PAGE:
31 March 2016

Nursery rhyme conundrum

xkcd picks up a technical issue in one of our canon of nursery rhymes – although it seems it was likely not to have been intended so literally when it was first sung. I have probably sung this hundreds of times both as a child and a parent but never thought beyond the words to the improbability of the scenario.

25 July 2014

A different view of 'The Facebook study'

Michelle Meyer writes in defence of the Facebook/Cornell study on people's response to the emotional tenor of their Facebook feeds. She argues the manipulation of individuals' news feeds wasn't much beyond the everyday experience of Facebook and, yes, a little ethical review and participant briefing might have been nice but let's not let over-sensitivity get in the way of corporations doing what, apparently, they must.

via Ed Yong

29 June 2014

London Underground – re-signed

This set of images from Prosign has, apparently, been around for some time but I've only just seen it.

via Alex Pang on Facebook

24 June 2014

The sun always shines on...

... the Department of Typography & Graphic Communication, University of Reading (Class of 2014).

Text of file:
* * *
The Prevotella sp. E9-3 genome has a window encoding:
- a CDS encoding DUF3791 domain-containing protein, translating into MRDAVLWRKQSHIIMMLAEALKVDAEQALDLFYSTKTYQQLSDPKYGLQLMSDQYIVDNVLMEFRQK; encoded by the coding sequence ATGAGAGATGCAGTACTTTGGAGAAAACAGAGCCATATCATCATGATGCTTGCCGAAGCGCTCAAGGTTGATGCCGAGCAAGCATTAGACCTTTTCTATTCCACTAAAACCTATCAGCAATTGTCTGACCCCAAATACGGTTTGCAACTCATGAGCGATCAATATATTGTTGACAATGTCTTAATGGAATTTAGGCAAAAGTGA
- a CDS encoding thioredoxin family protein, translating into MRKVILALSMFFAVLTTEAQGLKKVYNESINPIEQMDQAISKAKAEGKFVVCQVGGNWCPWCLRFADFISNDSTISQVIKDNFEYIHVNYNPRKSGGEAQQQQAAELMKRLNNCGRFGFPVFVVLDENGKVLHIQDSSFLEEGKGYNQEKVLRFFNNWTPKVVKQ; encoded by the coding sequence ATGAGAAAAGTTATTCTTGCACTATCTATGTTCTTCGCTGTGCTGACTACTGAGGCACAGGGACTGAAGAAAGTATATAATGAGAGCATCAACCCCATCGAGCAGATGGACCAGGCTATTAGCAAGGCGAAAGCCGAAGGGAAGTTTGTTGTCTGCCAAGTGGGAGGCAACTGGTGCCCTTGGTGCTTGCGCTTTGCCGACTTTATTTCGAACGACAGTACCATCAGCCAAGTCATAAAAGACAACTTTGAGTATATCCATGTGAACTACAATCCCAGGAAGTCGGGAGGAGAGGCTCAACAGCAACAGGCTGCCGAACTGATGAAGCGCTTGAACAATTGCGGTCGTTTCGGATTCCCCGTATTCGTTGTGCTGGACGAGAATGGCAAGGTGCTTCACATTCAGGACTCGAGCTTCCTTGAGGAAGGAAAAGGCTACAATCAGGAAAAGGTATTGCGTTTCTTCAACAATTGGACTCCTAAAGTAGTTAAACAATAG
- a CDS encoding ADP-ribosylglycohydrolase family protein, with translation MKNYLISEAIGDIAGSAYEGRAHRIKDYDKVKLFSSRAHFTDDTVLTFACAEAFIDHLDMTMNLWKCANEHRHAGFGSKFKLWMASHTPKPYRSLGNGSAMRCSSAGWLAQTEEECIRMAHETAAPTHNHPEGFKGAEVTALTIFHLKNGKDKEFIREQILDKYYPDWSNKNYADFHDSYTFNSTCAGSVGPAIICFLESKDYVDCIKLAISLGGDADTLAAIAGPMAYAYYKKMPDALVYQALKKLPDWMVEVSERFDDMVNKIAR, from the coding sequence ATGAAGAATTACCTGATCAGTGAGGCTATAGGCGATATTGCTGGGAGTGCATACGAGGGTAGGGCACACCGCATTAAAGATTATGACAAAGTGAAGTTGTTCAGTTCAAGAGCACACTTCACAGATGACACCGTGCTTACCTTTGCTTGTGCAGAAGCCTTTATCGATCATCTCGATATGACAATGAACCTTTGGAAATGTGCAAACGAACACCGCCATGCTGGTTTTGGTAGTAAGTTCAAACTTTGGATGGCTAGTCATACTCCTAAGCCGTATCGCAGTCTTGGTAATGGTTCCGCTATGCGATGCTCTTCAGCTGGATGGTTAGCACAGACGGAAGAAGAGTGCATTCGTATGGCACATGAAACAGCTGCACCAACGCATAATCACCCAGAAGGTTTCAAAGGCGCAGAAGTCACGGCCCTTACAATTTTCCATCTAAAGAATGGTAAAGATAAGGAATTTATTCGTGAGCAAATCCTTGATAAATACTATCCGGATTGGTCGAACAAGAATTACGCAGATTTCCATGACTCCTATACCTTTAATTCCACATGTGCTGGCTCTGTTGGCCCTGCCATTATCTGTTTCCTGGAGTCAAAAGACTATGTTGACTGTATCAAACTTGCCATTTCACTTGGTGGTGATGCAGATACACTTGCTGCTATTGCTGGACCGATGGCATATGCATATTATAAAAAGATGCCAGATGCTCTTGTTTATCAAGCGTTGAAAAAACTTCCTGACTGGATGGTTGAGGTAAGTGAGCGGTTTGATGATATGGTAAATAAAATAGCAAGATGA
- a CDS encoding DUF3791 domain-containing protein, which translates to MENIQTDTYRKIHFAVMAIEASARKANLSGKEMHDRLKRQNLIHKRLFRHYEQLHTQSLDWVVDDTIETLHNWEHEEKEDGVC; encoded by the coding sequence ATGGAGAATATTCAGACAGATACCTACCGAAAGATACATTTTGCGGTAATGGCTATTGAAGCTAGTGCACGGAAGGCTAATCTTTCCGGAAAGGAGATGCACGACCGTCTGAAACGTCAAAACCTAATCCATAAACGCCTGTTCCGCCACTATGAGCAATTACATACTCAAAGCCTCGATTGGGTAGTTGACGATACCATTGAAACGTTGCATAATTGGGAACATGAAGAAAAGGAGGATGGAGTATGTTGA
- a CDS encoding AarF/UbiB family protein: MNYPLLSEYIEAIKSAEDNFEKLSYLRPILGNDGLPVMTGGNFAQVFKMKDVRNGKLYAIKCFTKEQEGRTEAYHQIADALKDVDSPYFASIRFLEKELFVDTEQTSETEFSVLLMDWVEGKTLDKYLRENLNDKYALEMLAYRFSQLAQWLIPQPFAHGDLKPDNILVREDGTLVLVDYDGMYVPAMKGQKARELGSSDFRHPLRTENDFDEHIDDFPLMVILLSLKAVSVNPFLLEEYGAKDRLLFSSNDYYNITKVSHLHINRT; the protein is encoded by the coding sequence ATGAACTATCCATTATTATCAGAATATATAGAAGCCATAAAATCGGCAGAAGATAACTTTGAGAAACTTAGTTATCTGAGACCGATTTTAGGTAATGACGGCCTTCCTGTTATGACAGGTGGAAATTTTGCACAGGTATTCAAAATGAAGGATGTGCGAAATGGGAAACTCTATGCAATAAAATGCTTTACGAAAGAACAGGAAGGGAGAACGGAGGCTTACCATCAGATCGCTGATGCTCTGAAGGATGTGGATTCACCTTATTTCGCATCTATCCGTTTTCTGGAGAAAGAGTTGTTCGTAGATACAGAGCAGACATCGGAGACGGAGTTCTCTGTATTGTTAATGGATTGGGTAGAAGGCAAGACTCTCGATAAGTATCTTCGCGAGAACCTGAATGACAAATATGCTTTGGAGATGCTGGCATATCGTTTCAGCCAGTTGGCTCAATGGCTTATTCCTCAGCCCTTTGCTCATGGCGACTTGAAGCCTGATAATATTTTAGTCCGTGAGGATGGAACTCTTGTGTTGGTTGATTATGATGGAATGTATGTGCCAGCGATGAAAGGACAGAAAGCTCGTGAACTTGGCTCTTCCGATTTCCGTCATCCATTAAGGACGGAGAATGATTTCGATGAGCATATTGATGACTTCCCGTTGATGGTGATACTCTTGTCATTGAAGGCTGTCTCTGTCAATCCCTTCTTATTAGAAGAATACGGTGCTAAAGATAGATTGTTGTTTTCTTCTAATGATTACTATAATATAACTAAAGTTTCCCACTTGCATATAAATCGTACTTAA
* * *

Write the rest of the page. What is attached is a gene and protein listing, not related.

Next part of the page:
06 June 2014

Gangnam opportunity cost

The Economist has mapped the aggregated time spent watching 'Gangnam Style' on YouTube to other projects which have demanded much human time and effort.

Via Tim Harford

22 April 2014

10,000 hours of practice – unpicked

Nice pop explanation at Salon of the need for quality, spaced practice, not just massed practice. This is one of my favourite, non-intuitive and robust psychological phenomena, first demonstrated in the late 19th century (by Ebbinghaus) and replicated in multiple studies subsequently.

[via Katja Battarbee]

16 April 2014

Of marginal significance...

Have been wondering about the term 'marginally significant' used in research papers. It's a term that wasn't used when I learned statistics a very long time ago. Research results were either significant, at a given level, or not. So I browsed the term and found it is, indeed, acceptable in some settings, for reporting 'non-critical results' (you define what's critical).

Then I found this lovely analysis by epidemiologist, Matthew Hankins, of the p values at which effects are described as marginally significant. I love the annotations.

 And some detailed discussion by Hankins here.

Also a very nice video, 'Dance of the p Values', by Geoff Cumming which starts in the same vein has Hankins' diagram.